With summer around the corner, the economy is also hitting teenagers hard as well. Summer jobs are said to be scarce in the coming months. Only one out of four teens will actually get a job this summer.
Summer jobs and summer camps keep kids busy, provide a bit of money, and teach responsibility. High summer unemployment can result in idle behavior and street violence. Andrea Zopp, who is the Chicago Urban League President, stated, “Both national and local leadership continue to ignore the plight of youth who are most at risk for potential violence as a result of being left on the streets in the summer months when crime is at its most explosive.”
Based on trends spanning four decades, employment this summer for teenagers is predicted to be around 26 percent. In 2006, it was higher at 37 percent—making this year considerably low. Since the end of the recession in 2009, job growth has been slow ad sluggish with the unemployment rate still high across the nation. Federal money for summer job programs was not renewed and has since run out.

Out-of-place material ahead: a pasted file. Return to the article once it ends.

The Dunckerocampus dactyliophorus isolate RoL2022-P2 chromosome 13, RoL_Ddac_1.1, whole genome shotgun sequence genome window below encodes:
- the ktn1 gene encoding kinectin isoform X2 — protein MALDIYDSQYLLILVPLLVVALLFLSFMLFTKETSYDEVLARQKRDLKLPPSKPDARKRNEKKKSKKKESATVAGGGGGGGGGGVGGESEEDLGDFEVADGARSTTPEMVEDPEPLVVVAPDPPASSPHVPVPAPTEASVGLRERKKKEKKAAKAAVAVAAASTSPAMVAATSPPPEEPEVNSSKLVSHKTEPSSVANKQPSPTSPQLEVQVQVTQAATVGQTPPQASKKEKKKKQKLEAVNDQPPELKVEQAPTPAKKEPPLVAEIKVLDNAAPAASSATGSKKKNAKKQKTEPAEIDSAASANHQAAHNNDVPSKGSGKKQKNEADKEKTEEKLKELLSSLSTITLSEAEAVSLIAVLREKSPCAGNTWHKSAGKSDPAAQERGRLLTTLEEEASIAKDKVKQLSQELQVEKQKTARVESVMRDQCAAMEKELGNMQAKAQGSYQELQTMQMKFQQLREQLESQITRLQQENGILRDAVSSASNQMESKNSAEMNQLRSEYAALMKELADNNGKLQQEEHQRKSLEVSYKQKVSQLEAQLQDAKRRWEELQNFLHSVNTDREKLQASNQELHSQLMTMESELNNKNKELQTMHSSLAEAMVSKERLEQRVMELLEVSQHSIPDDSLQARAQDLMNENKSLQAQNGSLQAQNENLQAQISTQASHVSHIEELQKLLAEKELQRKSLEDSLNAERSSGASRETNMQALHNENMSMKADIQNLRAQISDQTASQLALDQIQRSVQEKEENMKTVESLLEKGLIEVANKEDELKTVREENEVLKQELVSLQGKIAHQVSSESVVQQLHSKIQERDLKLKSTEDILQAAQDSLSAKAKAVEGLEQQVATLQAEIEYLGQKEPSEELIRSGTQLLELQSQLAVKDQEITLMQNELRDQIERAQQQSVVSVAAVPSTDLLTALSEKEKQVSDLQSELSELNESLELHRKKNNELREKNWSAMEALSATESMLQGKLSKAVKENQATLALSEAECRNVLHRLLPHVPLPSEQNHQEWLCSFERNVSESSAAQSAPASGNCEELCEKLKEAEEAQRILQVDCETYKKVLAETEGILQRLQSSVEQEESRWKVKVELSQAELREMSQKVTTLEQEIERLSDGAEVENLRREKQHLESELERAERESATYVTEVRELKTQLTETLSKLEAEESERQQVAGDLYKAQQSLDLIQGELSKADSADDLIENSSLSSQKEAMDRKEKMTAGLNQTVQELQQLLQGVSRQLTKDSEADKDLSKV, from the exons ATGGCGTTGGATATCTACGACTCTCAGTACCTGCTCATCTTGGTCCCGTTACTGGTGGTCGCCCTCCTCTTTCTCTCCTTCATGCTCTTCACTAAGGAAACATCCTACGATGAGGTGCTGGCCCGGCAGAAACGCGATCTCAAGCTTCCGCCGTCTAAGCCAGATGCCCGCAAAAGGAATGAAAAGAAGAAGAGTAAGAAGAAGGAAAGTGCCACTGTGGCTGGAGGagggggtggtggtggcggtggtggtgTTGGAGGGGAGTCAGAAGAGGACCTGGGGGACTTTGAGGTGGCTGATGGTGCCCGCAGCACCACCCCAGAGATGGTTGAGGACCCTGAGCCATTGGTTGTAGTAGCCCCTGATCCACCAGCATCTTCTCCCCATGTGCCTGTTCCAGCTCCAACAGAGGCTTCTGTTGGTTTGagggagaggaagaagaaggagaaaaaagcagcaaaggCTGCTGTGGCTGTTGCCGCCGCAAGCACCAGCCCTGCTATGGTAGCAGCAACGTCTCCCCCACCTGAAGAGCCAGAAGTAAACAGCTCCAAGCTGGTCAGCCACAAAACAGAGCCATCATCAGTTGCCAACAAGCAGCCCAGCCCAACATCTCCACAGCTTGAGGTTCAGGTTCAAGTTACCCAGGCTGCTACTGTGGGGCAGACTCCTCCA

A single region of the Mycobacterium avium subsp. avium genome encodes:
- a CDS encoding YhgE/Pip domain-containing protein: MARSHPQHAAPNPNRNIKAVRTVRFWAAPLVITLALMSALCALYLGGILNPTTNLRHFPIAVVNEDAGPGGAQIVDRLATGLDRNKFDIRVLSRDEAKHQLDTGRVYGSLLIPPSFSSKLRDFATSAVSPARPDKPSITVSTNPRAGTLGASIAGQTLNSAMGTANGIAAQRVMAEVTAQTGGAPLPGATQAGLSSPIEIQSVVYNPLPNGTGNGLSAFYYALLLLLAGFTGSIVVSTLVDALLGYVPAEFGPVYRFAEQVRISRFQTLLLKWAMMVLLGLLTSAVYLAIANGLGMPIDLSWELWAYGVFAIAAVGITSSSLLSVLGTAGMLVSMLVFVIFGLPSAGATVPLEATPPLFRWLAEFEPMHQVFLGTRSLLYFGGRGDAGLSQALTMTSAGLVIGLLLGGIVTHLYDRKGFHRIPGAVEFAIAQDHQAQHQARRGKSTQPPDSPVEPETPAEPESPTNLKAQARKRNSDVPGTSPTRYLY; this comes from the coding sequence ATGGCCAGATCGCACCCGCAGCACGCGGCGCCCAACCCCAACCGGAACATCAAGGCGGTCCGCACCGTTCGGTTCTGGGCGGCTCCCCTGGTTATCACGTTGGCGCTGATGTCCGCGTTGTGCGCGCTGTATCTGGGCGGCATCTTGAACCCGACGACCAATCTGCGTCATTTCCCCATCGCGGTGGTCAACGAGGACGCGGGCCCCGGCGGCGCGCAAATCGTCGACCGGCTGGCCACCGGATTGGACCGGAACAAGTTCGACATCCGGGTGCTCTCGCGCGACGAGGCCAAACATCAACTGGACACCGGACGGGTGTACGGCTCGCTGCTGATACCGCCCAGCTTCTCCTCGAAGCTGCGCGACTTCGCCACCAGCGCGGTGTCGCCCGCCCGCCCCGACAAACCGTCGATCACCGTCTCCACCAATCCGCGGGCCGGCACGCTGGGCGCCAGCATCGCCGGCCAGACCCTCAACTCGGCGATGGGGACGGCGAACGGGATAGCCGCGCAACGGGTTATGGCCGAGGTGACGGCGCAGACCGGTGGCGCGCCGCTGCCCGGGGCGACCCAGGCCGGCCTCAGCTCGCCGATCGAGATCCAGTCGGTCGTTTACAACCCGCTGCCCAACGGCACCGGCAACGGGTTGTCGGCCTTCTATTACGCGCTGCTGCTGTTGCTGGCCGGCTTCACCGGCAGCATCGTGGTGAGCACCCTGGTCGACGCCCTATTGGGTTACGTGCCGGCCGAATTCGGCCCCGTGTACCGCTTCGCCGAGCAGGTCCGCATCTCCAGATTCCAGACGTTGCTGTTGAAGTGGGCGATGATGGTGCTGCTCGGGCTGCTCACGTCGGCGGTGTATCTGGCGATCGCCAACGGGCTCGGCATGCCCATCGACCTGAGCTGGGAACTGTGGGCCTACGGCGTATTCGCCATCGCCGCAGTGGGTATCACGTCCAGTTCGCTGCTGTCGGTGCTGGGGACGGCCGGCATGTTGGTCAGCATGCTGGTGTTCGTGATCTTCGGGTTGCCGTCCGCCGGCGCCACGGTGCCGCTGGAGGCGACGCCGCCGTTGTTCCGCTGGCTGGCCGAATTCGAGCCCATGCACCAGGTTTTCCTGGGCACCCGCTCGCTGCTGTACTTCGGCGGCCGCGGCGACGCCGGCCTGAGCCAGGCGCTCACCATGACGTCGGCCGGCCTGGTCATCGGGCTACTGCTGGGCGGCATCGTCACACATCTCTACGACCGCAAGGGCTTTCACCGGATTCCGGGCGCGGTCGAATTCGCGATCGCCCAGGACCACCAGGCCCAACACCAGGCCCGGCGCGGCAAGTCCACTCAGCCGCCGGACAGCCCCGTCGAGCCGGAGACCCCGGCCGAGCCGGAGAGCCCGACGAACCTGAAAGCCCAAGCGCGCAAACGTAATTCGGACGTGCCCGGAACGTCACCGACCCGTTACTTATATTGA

Without summer jobs to occupy and train teens, less experienced or even inexperienced, job seekers are released in the workforce. An increase in crime and violence may also become a problem. “We cannot continue to ignore the correlation between youth violence and teen employment. We know if our teens are in school or at a job they are not on the streets,” said Jack Wuest, the executive director of the Alternative Schools Network.